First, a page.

So wherever you are currently on the spectrum of body positivity, BPFA is here to help you grow and point you towards the amazing community of people already out there doing this important work in the fitness industry. Welcome! We’re glad you’re here.
Be predictable. Perhaps seemingly counterintuitive advice in a world where everyone’s social media is trying ever wilder ways to catch your attention…but the reality is that on the client’s side, taking the first step to reach out to a new gym/trainer/fitness group often involves overcoming a lot of barriers.
“Barriers? What barriers? I’m a friendly coach!”
Yes, even though we may be very approachable individuals, clients come to us with a whole lifetime of experience that we don’t know about. They may be unfamiliar with the software we use, or nervous about discussing an old injury, or had a bad previous experience in a toxic gym environment, or just plain uncomfortable with facing the prospect of the awkwardness of learning something new. By being predictable, we can reduce some of those barriers by giving clients confidence that they know what to expect when they sign up.
Here are three things you can do today to make your client’s sign up experience more predictable:
- Post a virtual tour of what a coaching session with you actually looks like. Whether your coaching is virtual or in person, you can share a step by step of what that looks like and help build client confidence.
- Explicitly state what kind of coaching you offer. For example, “I provide weight-neutral, kickboxing classes for beginner to intermediate athletes.”
- Make it easy to find and understand your pricing. It can be scary to put numbers out there, but hiding what you cost is a quick way to irritate potential clients. Bonus – sharing your pricing is a great way to let potential clients know if you offer sliding scale and/or bartering options!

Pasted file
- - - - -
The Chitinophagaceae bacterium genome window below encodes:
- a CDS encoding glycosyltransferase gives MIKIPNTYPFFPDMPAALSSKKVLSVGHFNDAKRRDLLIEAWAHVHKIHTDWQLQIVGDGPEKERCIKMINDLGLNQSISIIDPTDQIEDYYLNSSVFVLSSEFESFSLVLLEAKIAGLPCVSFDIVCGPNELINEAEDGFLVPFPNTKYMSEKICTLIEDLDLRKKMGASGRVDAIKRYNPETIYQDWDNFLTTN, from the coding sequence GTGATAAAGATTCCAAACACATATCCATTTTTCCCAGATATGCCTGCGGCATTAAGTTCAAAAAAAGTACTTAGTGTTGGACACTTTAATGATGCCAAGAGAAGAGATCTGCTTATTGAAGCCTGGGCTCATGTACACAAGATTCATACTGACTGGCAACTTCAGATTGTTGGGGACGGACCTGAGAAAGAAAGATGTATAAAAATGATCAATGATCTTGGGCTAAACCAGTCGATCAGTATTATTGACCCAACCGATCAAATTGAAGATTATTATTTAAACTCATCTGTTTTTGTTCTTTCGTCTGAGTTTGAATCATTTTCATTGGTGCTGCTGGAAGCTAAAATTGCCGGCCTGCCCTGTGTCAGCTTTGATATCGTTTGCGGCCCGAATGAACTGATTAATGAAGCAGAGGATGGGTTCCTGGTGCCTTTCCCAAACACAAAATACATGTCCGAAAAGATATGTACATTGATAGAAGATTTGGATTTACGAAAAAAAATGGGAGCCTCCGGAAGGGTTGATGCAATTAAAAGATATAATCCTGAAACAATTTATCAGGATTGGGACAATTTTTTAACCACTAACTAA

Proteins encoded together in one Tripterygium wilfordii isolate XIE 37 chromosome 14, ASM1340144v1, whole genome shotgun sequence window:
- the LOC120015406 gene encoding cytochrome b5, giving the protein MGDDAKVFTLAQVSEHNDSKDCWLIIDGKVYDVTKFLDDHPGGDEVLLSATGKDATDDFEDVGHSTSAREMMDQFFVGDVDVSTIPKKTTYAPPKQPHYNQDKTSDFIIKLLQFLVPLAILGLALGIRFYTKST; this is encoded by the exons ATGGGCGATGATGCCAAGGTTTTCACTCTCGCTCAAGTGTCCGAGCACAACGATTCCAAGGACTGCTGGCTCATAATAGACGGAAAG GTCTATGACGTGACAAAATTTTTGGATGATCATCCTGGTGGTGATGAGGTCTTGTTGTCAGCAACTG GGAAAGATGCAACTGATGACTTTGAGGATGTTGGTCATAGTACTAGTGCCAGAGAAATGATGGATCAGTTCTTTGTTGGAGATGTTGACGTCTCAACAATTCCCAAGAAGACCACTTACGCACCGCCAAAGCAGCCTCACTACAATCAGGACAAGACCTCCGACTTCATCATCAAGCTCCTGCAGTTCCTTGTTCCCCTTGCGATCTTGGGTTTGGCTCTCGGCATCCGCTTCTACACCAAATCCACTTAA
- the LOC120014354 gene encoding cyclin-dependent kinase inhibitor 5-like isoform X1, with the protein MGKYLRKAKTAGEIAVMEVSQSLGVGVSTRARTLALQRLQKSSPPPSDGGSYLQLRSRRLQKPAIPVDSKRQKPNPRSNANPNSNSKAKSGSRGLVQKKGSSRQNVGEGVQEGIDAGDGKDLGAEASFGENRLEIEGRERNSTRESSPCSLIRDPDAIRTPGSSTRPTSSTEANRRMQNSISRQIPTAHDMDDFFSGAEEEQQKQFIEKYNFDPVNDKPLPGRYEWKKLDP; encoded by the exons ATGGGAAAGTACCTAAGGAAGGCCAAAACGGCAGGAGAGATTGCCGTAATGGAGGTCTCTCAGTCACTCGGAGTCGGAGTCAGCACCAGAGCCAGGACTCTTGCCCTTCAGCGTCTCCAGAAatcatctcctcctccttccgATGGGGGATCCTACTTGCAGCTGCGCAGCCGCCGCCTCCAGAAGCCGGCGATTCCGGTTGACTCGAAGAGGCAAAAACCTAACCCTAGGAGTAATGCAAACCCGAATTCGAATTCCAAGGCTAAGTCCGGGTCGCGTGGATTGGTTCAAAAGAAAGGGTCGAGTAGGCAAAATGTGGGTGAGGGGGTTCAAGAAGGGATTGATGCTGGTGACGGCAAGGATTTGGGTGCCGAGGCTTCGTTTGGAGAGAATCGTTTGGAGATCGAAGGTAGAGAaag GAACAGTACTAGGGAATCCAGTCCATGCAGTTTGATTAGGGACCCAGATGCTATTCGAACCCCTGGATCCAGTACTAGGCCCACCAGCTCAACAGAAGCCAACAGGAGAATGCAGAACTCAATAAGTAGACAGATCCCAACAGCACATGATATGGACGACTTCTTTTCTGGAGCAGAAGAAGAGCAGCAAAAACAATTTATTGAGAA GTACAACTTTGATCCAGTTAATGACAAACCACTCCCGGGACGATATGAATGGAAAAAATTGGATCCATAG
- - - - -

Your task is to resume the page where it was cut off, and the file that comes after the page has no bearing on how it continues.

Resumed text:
Click here to follow along for more trainer tips here at BPFA’s newsletter
by Simone Samuels, BPFA Board Member and FitPro
Body positivity says…
My body is a good body, regardless of its size (or race, colour, weight, ability, disability or sexuality and gender expression) or how it looks and shows up in this world. I appreciate my body as it is. I am worthy of all of the good things life has to offer as I am, in this body (health, sex, love, respect, career advancement, access to clothes, access to services, visibility, joy etc.).
Body positivity was started by Black women. While body positivity is not embraced by everyone, body positivity is for everyone — it can be a useful concept for anyone with a body.
Body positivity was created by fat people but is not just for fat people. While fat acceptance is central to body positivity, body positivity is intended for all marginalized bodies (bodies with disabilities, dark-skinned bodies, scarred bodies, bodies with vitiligo, bodies fighting disordered eating, gender non-conforming bodies etc.).